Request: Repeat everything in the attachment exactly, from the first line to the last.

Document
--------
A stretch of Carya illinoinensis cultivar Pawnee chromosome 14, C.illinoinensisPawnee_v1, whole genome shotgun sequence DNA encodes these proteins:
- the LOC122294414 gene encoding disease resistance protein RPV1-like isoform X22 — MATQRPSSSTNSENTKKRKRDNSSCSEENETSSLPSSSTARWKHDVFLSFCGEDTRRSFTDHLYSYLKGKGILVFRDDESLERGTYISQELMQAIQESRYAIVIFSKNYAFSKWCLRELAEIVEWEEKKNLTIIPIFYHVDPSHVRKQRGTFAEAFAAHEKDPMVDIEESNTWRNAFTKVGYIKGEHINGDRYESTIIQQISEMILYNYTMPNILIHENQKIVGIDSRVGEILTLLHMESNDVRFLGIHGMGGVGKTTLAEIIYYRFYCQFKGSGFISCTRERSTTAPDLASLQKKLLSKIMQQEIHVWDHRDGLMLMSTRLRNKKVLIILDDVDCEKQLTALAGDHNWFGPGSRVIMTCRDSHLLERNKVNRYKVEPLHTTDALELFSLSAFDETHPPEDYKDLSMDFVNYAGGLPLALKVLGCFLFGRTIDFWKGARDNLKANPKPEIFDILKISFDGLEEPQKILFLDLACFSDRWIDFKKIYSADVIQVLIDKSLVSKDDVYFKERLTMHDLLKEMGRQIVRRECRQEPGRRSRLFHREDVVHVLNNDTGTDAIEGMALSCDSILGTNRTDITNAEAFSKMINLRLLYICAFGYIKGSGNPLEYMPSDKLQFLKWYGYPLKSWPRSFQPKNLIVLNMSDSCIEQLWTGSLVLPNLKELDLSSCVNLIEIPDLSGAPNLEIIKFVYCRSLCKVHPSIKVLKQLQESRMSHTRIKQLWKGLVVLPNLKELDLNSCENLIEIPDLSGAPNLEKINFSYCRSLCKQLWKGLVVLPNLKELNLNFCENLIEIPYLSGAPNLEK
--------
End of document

A stretch of Carya illinoinensis cultivar Pawnee chromosome 14, C.illinoinensisPawnee_v1, whole genome shotgun sequence DNA encodes these proteins:
- the LOC122294414 gene encoding disease resistance protein RPV1-like isoform X22 — MATQRPSSSTNSENTKKRKRDNSSCSEENETSSLPSSSTARWKHDVFLSFCGEDTRRSFTDHLYSYLKGKGILVFRDDESLERGTYISQELMQAIQESRYAIVIFSKNYAFSKWCLRELAEIVEWEEKKNLTIIPIFYHVDPSHVRKQRGTFAEAFAAHEKDPMVDIEESNTWRNAFTKVGYIKGEHINGDRYESTIIQQISEMILYNYTMPNILIHENQKIVGIDSRVGEILTLLHMESNDVRFLGIHGMGGVGKTTLAEIIYYRFYCQFKGSGFISCTRERSTTAPDLASLQKKLLSKIMQQEIHVWDHRDGLMLMSTRLRNKKVLIILDDVDCEKQLTALAGDHNWFGPGSRVIMTCRDSHLLERNKVNRYKVEPLHTTDALELFSLSAFDETHPPEDYKDLSMDFVNYAGGLPLALKVLGCFLFGRTIDFWKGARDNLKANPKPEIFDILKISFDGLEEPQKILFLDLACFSDRWIDFKKIYSADVIQVLIDKSLVSKDDVYFKERLTMHDLLKEMGRQIVRRECRQEPGRRSRLFHREDVVHVLNNDTGTDAIEGMALSCDSILGTNRTDITNAEAFSKMINLRLLYICAFGYIKGSGNPLEYMPSDKLQFLKWYGYPLKSWPRSFQPKNLIVLNMSDSCIEQLWTGSLVLPNLKELDLSSCVNLIEIPDLSGAPNLEIIKFVYCRSLCKVHPSIKVLKQLQESRMSHTRIKQLWKGLVVLPNLKELDLNSCENLIEIPDLSGAPNLEKINFSYCRSLCKQLWKGLVVLPNLKELNLNFCENLIEIPYLSGAPNLEK